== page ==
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    V interesting. For anyone feeling like digging further into resource forks and the OSX transition (et al) there’s an absolutely classic Ars Technica/John Siracusa deep dive on Metadata, the Mac, and You.

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      The big thing missing from the discussion is interoperability. This is what killed metadata schemes like resource forks or BFS’s rich metadata. Files are not just a unit of storage, they’re a unit of interchange. If you attach a file to an email, share it with HTTP, FTP, SMB, or whatever, then you need to serialise the metadata, once you’re doing that, you stop getting much benefit from having it separated. The security flags here are safe because they are always local, you don’t need to transfer them (often you explicitly want to not trust ones coming from remote systems). Apple has their own file sharing protocol and Microsoft added support for resource forks to NTFS and SMB so that Macs could save files on network shares (which introduced a great place to hide malware payloads, because most antivirus software didn’t look there. Neither did most UI tools. I had a 20 byte text file with a copy of Quake in the resource form on my school machines so that the admins couldn’t find it), but it made it hard for Apple users to interoperate with everyone else (especially since the resource forks would be dropped if a user of another system copied the file).

      The NeXT approach came, in a large part, from wanting to work well with heterogeneous networked systems. NeXT used directories instead of forks and had some UI things to treat some directories as files (I think RISC OS did the same) and this worked because everyone knew how to handle directories. You could copy a NeXT application bundle to a Sun NFS server and run it from any networked NeXT workstation, without needing any special configuration on the NeXT side. I think OS X added an HFS+ metadata flag to say ‘this directory is a bundle’, but if you stripped it by accident then most things still worked just fine.

      For Étoilé, we were trying to explicitly separate the notion of saving (which shouldn’t be a UI operation at all: all user documents should always be persisted, complete with all undo history), tagging (a UI operation to make it possible to find a specific version of a document later), and publishing (serialising the document for interchange). Apple picked up some of those ideas, but stopped far short of what we wanted to do.

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          Yes, though I’m surprised the page is still there. The project has been dead for a long time.

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          The NeXT approach came, in a large part, from wanting to work well with heterogeneous networked systems. NeXT used directories instead of forks and had some UI things to treat some directories as files (I think RISC OS did the same)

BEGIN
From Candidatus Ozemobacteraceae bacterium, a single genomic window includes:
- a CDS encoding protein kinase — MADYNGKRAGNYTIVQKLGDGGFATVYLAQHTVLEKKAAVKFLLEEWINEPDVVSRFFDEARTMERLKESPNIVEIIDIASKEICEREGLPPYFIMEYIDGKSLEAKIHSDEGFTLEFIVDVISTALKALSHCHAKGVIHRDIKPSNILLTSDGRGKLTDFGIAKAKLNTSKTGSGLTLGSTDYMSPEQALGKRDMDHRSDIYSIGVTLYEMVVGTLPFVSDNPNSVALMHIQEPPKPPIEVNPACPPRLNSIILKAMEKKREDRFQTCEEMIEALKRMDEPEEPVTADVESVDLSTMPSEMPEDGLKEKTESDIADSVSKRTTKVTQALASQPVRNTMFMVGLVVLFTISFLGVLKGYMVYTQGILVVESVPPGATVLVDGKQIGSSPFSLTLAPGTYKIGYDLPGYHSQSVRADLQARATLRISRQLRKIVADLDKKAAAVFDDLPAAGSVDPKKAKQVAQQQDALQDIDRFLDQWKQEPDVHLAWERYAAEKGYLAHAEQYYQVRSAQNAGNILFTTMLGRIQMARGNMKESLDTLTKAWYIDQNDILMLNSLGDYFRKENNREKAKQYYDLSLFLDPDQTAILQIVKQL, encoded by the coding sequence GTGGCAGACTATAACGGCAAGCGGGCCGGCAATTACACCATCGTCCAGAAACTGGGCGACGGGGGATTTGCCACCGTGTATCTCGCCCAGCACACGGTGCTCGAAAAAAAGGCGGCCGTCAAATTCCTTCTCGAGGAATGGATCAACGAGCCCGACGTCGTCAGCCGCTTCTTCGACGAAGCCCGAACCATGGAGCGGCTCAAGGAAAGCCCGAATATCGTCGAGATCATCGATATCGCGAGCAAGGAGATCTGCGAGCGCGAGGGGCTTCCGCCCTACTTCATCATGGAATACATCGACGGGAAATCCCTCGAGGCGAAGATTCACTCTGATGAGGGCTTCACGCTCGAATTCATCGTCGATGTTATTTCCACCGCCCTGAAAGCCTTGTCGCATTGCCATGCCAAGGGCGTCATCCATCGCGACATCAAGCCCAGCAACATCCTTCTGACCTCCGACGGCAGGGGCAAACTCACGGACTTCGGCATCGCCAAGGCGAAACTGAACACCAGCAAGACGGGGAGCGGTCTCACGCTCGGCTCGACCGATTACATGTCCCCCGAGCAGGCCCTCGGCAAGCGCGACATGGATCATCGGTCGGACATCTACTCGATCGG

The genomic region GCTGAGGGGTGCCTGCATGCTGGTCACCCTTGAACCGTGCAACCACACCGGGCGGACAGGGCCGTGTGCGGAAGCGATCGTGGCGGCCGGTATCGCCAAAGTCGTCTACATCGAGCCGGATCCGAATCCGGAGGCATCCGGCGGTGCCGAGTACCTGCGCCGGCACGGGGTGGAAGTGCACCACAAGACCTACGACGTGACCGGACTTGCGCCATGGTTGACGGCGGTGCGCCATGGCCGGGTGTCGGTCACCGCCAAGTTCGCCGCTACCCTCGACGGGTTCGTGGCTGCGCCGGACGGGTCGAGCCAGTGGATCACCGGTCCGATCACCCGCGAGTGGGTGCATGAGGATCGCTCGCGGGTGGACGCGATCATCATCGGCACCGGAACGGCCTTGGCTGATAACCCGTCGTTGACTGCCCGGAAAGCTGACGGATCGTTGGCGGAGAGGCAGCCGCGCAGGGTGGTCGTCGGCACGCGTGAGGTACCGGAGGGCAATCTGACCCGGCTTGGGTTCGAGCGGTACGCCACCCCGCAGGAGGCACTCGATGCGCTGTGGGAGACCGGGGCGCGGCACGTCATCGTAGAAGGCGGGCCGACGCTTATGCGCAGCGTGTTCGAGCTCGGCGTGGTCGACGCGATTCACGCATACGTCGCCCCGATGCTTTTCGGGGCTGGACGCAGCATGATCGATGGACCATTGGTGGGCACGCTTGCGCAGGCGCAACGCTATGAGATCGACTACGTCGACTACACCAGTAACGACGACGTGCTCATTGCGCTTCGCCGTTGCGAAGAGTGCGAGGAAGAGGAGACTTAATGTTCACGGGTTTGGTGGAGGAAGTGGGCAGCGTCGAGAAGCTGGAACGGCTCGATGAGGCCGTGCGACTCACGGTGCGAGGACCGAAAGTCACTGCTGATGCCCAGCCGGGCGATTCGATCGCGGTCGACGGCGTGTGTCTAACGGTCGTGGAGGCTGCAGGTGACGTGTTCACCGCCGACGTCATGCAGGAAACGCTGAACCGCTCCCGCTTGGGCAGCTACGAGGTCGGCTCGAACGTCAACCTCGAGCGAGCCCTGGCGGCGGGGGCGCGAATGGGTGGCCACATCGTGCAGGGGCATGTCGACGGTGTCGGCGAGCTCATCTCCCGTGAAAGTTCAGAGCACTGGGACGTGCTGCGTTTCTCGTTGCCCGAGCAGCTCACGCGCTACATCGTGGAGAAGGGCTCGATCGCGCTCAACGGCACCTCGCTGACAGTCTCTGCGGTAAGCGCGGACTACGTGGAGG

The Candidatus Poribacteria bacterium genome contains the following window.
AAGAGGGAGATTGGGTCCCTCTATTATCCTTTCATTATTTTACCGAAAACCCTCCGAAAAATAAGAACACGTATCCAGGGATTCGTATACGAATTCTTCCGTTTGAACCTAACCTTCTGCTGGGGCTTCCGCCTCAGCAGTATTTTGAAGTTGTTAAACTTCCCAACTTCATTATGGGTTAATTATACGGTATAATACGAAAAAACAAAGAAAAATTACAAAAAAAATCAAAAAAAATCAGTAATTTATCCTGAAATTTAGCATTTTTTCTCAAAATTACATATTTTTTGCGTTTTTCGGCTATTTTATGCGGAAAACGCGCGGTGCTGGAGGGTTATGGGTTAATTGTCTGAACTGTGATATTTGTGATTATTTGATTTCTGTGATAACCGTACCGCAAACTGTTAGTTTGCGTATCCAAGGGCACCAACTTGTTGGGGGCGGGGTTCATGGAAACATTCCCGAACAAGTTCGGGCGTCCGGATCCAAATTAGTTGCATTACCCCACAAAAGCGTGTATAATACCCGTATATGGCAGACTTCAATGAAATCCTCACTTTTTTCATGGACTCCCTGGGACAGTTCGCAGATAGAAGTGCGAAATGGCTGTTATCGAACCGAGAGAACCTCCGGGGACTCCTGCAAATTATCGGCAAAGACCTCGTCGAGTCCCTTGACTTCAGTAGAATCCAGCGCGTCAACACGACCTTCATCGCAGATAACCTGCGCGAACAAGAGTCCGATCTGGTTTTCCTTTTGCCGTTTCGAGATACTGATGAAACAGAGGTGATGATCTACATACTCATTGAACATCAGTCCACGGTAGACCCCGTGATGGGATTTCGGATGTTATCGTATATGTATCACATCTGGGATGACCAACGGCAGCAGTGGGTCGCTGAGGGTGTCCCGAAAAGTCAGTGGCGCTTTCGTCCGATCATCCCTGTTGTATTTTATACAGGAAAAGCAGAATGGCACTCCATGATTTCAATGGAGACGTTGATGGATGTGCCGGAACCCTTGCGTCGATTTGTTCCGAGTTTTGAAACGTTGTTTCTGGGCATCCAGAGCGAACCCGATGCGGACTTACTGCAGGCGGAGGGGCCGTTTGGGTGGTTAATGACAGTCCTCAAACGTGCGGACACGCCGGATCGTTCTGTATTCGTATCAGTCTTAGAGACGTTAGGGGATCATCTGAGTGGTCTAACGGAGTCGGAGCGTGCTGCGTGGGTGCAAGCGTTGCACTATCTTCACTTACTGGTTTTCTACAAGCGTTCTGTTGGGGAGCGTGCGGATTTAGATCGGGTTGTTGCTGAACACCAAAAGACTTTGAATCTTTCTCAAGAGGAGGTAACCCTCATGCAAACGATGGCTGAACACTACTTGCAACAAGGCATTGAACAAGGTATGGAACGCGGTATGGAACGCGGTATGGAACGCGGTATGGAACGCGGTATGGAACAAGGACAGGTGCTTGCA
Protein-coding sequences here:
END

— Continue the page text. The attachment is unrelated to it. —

I did actually look into the history of bundles one. I think Next got it from ViewPoint, which had applications as directories with the program (.bcd), resources (.TIPC) and metadata (.adf). I think Acorn probably also got it from VP, considering the influence of Xerox UI in other ways (i.e. the mouse buttons being the same).

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        Resource forks and the thinking behind them are ingenious and empowering, but open up all sorts of security issues. In the days when there was Classic Mac OS malware, it almost invariably lived in resource forks, and took great advantage of their features.

        All 68k executable code lived in the resource fork, CODE resources were where it went. Seems a bit disingenuous to call that a security issue.

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          Okay, but why do .DS_STORE files exist?

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            They contain HFS+ metadata on filesystems that don’t support it. The Finder used HFS metadata to store the location of icons within a window for each directory (so you could open a floppy disk on one machine, arrange the files, and then open the same disk on another machine and have them in the same place). Unfortunately, this meant that any directory on a non-HFS disk (including removable media and network shares) that you look at in the Finder needs to set this metadata and so creates the .DS_STORE file to store it.

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              That doesn’t explain why the files are on HFS+ and APFS drives. Honestly, the whole idea is extremely ill conceived. There should be a single SQLite file hidden at the root of the drive. No one cares that much about window positions in the first place, and especially not enough to have every GitHub repo on the internet filed with trash files. If the file gets out of sync, just flush it.

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                There should be a single SQLite file hidden at the root of the drive. No one cares that much about window positions in the first place,

                1. That’s incredibly fragile - if the path and database get desynced, you lose the metadata.
                2. Window positions are historically part of the core Mac experience (in spatial mode) - even w/o spatial Finder, remembering window details is a nice touch people like.
                3. Who cares about some tiny metadata files, especially ones that go in a .gitignore trivially?